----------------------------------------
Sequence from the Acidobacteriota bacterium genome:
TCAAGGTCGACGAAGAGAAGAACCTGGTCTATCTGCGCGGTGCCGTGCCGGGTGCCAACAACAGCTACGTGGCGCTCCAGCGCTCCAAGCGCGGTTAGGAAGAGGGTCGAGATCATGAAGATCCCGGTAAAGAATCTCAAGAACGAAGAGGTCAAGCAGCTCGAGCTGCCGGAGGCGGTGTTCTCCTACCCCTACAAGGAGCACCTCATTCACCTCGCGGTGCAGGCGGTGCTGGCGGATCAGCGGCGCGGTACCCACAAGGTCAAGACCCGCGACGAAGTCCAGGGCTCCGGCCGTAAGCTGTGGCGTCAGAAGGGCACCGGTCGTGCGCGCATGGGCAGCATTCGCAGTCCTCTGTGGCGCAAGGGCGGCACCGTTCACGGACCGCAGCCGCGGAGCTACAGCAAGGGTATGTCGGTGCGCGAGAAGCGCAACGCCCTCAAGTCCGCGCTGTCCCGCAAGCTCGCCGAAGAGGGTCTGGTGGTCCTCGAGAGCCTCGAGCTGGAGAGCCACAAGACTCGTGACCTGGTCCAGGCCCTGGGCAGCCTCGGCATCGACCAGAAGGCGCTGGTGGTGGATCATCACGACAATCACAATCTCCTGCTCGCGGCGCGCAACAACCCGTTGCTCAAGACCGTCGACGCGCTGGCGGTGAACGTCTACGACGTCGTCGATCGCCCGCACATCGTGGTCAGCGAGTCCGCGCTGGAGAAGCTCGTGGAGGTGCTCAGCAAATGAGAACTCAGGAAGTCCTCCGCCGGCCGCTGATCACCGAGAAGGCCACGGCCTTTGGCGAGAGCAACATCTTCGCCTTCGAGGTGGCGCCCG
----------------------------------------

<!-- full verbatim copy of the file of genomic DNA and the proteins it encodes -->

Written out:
Sequence from the Acidobacteriota bacterium genome:
TCAAGGTCGACGAAGAGAAGAACCTGGTCTATCTGCGCGGTGCCGTGCCGGGTGCCAACAACAGCTACGTGGCGCTCCAGCGCTCCAAGCGCGGTTAGGAAGAGGGTCGAGATCATGAAGATCCCGGTAAAGAATCTCAAGAACGAAGAGGTCAAGCAGCTCGAGCTGCCGGAGGCGGTGTTCTCCTACCCCTACAAGGAGCACCTCATTCACCTCGCGGTGCAGGCGGTGCTGGCGGATCAGCGGCGCGGTACCCACAAGGTCAAGACCCGCGACGAAGTCCAGGGCTCCGGCCGTAAGCTGTGGCGTCAGAAGGGCACCGGTCGTGCGCGCATGGGCAGCATTCGCAGTCCTCTGTGGCGCAAGGGCGGCACCGTTCACGGACCGCAGCCGCGGAGCTACAGCAAGGGTATGTCGGTGCGCGAGAAGCGCAACGCCCTCAAGTCCGCGCTGTCCCGCAAGCTCGCCGAAGAGGGTCTGGTGGTCCTCGAGAGCCTCGAGCTGGAGAGCCACAAGACTCGTGACCTGGTCCAGGCCCTGGGCAGCCTCGGCATCGACCAGAAGGCGCTGGTGGTGGATCATCACGACAATCACAATCTCCTGCTCGCGGCGCGCAACAACCCGTTGCTCAAGACCGTCGACGCGCTGGCGGTGAACGTCTACGACGTCGTCGATCGCCCGCACATCGTGGTCAGCGAGTCCGCGCTGGAGAAGCTCGTGGAGGTGCTCAGCAAATGAGAACTCAGGAAGTCCTCCGCCGGCCGCTGATCACCGAGAAGGCCACGGCCTTTGGCGAGAGCAACATCTTCGCCTTCGAGGTGGCGCCCG